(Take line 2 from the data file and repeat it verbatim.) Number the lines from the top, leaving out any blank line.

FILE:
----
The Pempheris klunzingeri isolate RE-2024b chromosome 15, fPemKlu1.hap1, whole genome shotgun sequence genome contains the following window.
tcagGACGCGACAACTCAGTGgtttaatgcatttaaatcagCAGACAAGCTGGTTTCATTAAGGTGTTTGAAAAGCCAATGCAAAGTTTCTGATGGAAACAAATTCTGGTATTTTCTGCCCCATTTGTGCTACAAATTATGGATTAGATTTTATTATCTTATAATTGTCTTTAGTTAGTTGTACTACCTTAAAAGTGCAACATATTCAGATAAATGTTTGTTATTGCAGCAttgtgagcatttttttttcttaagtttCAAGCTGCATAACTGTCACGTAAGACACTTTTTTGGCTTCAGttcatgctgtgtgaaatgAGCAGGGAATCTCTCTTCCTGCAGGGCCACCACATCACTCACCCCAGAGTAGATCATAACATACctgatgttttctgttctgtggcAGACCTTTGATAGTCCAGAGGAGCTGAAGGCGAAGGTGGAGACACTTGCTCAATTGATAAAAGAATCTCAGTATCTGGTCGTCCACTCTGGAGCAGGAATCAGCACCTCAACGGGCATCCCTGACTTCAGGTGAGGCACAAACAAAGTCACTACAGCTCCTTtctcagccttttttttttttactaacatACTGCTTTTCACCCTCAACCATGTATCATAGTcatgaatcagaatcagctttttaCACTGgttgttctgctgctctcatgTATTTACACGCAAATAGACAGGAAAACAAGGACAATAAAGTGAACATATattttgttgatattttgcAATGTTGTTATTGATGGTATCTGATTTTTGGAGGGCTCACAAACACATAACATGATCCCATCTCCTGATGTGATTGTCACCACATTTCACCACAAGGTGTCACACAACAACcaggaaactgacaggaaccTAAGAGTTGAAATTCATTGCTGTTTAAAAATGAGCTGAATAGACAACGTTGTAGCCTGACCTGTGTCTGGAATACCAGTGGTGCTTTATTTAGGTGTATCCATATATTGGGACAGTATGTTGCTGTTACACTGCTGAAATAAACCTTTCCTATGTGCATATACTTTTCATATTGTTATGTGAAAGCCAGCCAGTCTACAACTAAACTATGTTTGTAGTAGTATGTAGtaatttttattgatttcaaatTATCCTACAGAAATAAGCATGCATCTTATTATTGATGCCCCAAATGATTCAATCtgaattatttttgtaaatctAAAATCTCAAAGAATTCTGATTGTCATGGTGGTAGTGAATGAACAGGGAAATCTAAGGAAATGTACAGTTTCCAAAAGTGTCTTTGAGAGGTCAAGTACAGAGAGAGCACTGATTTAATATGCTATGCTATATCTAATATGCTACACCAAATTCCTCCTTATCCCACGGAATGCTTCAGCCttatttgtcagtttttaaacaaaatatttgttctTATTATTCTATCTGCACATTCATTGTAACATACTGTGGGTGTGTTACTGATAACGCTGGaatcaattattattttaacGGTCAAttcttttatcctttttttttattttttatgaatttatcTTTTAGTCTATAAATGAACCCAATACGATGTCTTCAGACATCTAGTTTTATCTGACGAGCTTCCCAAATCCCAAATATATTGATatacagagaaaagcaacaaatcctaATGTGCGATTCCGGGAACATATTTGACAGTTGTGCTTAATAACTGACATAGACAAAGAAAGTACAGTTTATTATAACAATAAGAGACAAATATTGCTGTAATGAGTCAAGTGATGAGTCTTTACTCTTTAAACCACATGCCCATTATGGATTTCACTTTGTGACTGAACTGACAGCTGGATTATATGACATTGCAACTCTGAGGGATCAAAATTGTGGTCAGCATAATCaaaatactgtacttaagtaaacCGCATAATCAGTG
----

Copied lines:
tcagGACGCGACAACTCAGTGgtttaatgcatttaaatcagCAGACAAGCTGGTTTCATTAAGGTGTTTGAAAAGCCAATGCAAAGTTTCTGATGGAAACAAATTCTGGTATTTTCTGCCCCATTTGTGCTACAAATTATGGATTAGATTTTATTATCTTATAATTGTCTTTAGTTAGTTGTACTACCTTAAAAGTGCAACATATTCAGATAAATGTTTGTTATTGCAGCAttgtgagcatttttttttcttaagtttCAAGCTGCATAACTGTCACGTAAGACACTTTTTTGGCTTCAGttcatgctgtgtgaaatgAGCAGGGAATCTCTCTTCCTGCAGGGCCACCACATCACTCACCCCAGAGTAGATCATAACATACctgatgttttctgttctgtggcAGACCTTTGATAGTCCAGAGGAGCTGAAGGCGAAGGTGGAGACACTTGCTCAATTGATAAAAGAATCTCAGTATCTGGTCGTCCACTCTGGAGCAGGAATCAGCACCTCAACGGGCATCCCTGACTTCAGGTGAGGCACAAACAAAGTCACTACAGCTCCTTtctcagccttttttttttttactaacatACTGCTTTTCACCCTCAACCATGTATCATAGTcatgaatcagaatcagctttttaCACTGgttgttctgctgctctcatgTATTTACACGCAAATAGACAGGAAAACAAGGACAATAAAGTGAACATATattttgttgatattttgcAATGTTGTTATTGATGGTATCTGATTTTTGGAGGGCTCACAAACACATAACATGATCCCATCTCCTGATGTGATTGTCACCACATTTCACCACAAGGTGTCACACAACAACcaggaaactgacaggaaccTAAGAGTTGAAATTCATTGCTGTTTAAAAATGAGCTGAATAGACAACGTTGTAGCCTGACCTGTGTCTGGAATACCAGTGGTGCTTTATTTAGGTGTATCCATATATTGGGACAGTATGTTGCTGTTACACTGCTGAAATAAACCTTTCCTATGTGCATATACTTTTCATATTGTTATGTGAAAGCCAGCCAGTCTACAACTAAACTATGTTTGTAGTAGTATGTAGtaatttttattgatttcaaatTATCCTACAGAAATAAGCATGCATCTTATTATTGATGCCCCAAATGATTCAATCtgaattatttttgtaaatctAAAATCTCAAAGAATTCTGATTGTCATGGTGGTAGTGAATGAACAGGGAAATCTAAGGAAATGTACAGTTTCCAAAAGTGTCTTTGAGAGGTCAAGTACAGAGAGAGCACTGATTTAATATGCTATGCTATATCTAATATGCTACACCAAATTCCTCCTTATCCCACGGAATGCTTCAGCCttatttgtcagtttttaaacaaaatatttgttctTATTATTCTATCTGCACATTCATTGTAACATACTGTGGGTGTGTTACTGATAACGCTGGaatcaattattattttaacGGTCAAttcttttatcctttttttttattttttatgaatttatcTTTTAGTCTATAAATGAACCCAATACGATGTCTTCAGACATCTAGTTTTATCTGACGAGCTTCCCAAATCCCAAATATATTGATatacagagaaaagcaacaaatcctaATGTGCGATTCCGGGAACATATTTGACAGTTGTGCTTAATAACTGACATAGACAAAGAAAGTACAGTTTATTATAACAATAAGAGACAAATATTGCTGTAATGAGTCAAGTGATGAGTCTTTACTCTTTAAACCACATGCCCATTATGGATTTCACTTTGTGACTGAACTGACAGCTGGATTATATGACATTGCAACTCTGAGGGATCAAAATTGTGGTCAGCATAATCaaaatactgtacttaagtaaacCGCATAATCAGTG